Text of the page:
• We used all the numbered cards from the deck of cards (and our fraction tiles when we got stumped) 
  • We each flipped over two cards placing the larger number on the bottom.  
  • We reduced our fraction if we could and then compared them to see whose was larger. 
 Ian won each time and worked really hard at reducing them.  

Alec FINALLY came downstairs after much prodding from his brothers.  He wanted to play fraction war with Ian.  Ian and Alec actually had a war while we were all playing (finding that 1/3 and 3/9 were the same!).  Alec ended up winning our game and did really well reducing fractions.  I wasn't sure how well he would do with the game since he hasn't had nearly as much practice with fractions as Ian has.  But not all that surprising he caught on really fast.

With all our core subjects out of the way we set up to play Ancient History Memory.

I had ordered this game from Amazon a few days ago for something new to play while learning about history.  All of the pictures are labeled and so today we just learned names like Socrates, Augustus Caesar, and the Parthenon versus the Pantheon.  I was hoping that in hearing about some of these names or places they'd be interested in learning about them at some point.  We all started playing but Evan got discouraged pretty quickly and decided to drop out of the game.  Ian, Alec and I played until we had scooped up all the cards.  I ended up winning but we all had a lot of fun playing and trying to beat one another.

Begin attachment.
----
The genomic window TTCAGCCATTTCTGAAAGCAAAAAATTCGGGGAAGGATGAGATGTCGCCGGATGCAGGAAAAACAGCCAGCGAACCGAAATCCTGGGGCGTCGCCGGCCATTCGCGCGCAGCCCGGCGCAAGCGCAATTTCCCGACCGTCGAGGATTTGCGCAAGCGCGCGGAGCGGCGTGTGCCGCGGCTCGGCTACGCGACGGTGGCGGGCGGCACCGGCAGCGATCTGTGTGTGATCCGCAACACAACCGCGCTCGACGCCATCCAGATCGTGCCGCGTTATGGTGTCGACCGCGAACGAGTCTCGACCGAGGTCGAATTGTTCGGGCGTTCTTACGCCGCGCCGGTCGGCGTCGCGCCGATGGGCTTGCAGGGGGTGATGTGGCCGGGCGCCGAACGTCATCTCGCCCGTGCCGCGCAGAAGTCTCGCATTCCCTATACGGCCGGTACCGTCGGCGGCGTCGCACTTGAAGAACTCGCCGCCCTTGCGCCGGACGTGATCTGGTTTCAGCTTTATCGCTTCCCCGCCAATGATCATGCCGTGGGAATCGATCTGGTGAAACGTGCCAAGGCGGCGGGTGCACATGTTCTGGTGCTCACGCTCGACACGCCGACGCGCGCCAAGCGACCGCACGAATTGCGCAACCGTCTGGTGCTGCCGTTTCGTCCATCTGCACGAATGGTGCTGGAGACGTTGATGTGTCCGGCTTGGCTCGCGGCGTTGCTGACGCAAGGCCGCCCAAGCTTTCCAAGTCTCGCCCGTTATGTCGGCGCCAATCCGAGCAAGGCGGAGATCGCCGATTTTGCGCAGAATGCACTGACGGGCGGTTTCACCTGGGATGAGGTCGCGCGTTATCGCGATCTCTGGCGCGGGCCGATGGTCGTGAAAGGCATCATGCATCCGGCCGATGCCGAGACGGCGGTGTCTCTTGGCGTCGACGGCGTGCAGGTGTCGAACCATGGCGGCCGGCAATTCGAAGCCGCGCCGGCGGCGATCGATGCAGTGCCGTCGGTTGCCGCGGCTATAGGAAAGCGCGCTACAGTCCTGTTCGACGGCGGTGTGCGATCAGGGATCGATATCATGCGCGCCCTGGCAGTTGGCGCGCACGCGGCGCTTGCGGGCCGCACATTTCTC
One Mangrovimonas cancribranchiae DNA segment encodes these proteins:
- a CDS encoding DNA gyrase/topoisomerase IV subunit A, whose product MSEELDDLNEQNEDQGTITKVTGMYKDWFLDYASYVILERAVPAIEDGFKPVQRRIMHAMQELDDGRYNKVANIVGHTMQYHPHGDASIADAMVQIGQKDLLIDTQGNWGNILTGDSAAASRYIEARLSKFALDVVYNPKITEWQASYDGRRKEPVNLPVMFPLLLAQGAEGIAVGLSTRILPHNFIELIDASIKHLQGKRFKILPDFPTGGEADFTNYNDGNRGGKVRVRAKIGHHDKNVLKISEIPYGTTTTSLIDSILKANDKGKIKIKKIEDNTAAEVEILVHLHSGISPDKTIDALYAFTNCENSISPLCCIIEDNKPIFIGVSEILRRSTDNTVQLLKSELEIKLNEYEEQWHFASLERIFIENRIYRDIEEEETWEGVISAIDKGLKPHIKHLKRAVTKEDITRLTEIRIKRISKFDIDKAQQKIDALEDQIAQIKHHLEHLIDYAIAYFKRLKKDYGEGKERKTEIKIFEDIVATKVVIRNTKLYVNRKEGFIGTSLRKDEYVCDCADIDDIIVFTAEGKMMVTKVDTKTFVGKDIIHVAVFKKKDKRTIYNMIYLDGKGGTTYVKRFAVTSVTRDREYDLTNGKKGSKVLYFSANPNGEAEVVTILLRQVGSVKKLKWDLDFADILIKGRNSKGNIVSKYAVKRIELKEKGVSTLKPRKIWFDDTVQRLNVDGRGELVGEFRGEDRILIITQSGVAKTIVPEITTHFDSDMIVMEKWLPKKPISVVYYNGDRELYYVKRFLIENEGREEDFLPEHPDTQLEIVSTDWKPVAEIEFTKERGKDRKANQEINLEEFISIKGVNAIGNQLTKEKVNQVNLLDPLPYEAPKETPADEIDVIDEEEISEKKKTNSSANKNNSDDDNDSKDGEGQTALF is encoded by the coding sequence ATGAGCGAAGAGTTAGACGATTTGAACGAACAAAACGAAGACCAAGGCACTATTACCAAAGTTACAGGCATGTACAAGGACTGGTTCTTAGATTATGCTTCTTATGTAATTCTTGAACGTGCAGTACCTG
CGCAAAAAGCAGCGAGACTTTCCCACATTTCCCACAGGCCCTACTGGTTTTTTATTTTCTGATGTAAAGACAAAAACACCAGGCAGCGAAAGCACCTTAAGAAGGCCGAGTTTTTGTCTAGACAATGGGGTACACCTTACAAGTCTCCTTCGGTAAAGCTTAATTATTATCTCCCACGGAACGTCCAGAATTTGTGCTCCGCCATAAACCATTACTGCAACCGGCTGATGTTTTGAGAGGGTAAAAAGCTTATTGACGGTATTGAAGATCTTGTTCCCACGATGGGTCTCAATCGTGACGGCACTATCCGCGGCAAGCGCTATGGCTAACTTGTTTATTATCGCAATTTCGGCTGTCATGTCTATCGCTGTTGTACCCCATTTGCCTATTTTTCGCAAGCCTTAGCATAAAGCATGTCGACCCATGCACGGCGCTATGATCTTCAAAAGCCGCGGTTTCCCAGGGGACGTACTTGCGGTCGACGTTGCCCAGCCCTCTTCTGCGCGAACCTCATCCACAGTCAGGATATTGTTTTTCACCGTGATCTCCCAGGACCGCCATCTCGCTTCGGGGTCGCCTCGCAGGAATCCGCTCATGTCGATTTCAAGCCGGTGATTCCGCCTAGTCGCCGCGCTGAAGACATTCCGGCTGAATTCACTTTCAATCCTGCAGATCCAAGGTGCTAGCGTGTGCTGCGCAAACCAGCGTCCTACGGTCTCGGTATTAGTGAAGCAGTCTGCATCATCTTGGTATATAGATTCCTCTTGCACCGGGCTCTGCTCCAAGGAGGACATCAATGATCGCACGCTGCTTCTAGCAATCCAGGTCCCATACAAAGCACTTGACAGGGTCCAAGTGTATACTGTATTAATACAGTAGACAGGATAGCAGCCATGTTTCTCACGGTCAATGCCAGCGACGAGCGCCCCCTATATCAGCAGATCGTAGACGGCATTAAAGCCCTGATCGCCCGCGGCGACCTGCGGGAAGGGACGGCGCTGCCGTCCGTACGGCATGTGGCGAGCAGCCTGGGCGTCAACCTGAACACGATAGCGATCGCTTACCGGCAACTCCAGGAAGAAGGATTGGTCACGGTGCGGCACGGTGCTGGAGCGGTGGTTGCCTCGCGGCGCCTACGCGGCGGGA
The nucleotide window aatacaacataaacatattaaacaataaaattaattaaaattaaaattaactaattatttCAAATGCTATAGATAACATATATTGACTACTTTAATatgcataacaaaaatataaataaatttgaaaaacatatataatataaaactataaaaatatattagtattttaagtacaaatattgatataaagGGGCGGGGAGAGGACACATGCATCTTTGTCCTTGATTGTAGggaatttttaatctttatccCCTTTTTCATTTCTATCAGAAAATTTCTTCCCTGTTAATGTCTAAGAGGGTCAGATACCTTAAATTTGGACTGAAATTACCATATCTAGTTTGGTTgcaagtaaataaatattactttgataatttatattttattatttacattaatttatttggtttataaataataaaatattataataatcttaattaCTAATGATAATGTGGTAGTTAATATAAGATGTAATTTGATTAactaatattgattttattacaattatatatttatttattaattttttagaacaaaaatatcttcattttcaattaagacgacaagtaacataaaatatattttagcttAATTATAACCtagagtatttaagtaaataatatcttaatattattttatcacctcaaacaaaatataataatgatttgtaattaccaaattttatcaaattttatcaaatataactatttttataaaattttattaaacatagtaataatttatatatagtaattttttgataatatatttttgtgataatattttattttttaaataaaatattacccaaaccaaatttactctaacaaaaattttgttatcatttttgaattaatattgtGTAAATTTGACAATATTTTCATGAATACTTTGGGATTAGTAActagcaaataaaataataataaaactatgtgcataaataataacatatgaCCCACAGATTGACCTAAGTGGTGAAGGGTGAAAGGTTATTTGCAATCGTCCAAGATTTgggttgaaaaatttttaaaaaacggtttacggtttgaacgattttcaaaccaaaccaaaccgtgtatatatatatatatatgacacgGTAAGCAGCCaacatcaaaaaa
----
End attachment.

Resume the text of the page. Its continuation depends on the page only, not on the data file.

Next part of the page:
We ate some lunch and I finished up our book Lewis and Clark and Me.

After lunch we packed up and got ready to head out to the book store.  Remembering how much the boys enjoyed our last trip there, I offered to take them all to the store and buy snacks for us to eat while looking at books.  We spent over an hour and half pouring through the books in the kids' section.  I agreed to buy them each one book but we looked at loads of them.  Many books we just sat on the floor and read right there.  We found a book about Ancient Greece and Alec decided that he wants to study that for the history/ geography fair and tie it all in to the Greek Gods as well.  So we added that book to our pile too.  We had a ball!